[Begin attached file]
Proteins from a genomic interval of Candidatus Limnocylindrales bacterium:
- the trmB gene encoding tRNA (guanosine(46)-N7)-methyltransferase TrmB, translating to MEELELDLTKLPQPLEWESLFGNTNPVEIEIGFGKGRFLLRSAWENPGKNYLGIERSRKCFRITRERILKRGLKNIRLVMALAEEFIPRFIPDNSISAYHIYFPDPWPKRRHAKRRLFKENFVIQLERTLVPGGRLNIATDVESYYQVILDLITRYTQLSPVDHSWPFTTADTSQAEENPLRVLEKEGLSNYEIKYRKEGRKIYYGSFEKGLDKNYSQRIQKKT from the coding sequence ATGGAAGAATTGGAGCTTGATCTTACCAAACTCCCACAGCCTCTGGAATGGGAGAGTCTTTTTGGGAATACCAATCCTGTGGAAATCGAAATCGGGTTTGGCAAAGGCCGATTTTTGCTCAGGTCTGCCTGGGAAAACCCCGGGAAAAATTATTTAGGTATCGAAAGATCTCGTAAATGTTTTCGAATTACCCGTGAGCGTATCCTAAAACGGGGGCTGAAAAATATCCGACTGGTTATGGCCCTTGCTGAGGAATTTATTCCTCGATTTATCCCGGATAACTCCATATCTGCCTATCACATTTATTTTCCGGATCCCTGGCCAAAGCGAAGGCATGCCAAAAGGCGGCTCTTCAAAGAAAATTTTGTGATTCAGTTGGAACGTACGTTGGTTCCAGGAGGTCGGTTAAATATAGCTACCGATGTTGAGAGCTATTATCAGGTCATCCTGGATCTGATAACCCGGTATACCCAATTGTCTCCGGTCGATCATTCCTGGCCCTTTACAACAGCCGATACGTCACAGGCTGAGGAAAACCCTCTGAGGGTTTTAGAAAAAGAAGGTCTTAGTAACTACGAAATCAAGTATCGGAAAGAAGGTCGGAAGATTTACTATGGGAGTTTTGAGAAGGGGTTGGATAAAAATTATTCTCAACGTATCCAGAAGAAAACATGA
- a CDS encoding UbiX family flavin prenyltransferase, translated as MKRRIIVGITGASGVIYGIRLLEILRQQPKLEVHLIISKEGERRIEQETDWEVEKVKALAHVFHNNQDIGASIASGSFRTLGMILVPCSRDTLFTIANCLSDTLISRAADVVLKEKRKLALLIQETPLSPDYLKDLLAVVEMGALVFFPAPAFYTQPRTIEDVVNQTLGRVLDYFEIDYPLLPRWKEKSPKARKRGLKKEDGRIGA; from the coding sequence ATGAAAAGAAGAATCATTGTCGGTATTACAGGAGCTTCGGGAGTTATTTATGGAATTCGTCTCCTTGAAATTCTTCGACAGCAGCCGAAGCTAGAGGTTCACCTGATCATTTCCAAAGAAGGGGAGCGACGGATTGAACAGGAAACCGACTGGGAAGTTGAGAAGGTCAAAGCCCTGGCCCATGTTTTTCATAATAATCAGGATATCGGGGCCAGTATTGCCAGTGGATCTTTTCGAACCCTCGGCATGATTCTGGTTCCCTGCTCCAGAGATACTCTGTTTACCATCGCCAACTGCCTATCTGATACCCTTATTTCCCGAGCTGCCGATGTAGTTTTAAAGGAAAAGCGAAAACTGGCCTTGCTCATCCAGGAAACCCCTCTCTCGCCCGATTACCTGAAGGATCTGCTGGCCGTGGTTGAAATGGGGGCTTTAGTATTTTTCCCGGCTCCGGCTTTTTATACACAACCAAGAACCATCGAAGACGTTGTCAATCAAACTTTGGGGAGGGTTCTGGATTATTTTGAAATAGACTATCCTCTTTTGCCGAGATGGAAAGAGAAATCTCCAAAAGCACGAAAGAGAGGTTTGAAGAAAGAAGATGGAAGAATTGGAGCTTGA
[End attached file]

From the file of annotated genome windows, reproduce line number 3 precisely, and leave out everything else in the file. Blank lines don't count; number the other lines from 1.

- a CDS encoding UbiX family flavin prenyltransferase, translated as MKRRIIVGITGASGVIYGIRLLEILRQQPKLEVHLIISKEGERRIEQETDWEVEKVKALAHVFHNNQDIGASIASGSFRTLGMILVPCSRDTLFTIANCLSDTLISRAADVVLKEKRKLALLIQETPLSPDYLKDLLAVVEMGALVFFPAPAFYTQPRTIEDVVNQTLGRVLDYFEIDYPLLPRWKEKSPKARKRGLKKEDGRIGA; from the coding sequence ATGAAAAGAAGAATCATTGTCGGTATTACAGGAGCTTCGGGAGTTATTTATGGAATTCGTCTCCTTGAAATTCTTCGACAGCAGCCGAAGCTAGAGGTTCACCTGATCATTTCCAAAGAAGGGGAGCGACGGATTGAACAGGAAACCGACTGGGAAGTTGAGAAGGTCAAAGCCCTGGCCCATGTTTTTCATAATAATCAGGATATCGGGGCCAGTATTGCCAGTGGATCTTTTCGAACCCTCGGCATGATTCTGGTTCCCTGCTCCAGAGATACTCTGTTTACCATCGCCAACTGCCTATCTGATACCCTTATTTCCCGAGCTGCCGATGTAGTTTTAAAGGAAAAGCGAAAACTGGCCTTGCTCATCCAGGAAACCCCTCTCTCGCCCGATTACCTGAAGGATCTGCTGGCCGTGGTTGAAATGGGGGCTTTAGTATTTTTCCCGGCTCCGGCTTTTTATACACAACCAAGAACCATCGAAGACGTTGTCAATCAAACTTTGGGGAGGGTTCTGGATTATTTTGAAATAGACTATCCTCTTTTGCCGAGATGGAAAGAGAAATCTCCAAAAGCACGAAAGAGAGGTTTGAAGAAAGAAGATGGAAGAATTGGAGCTTGA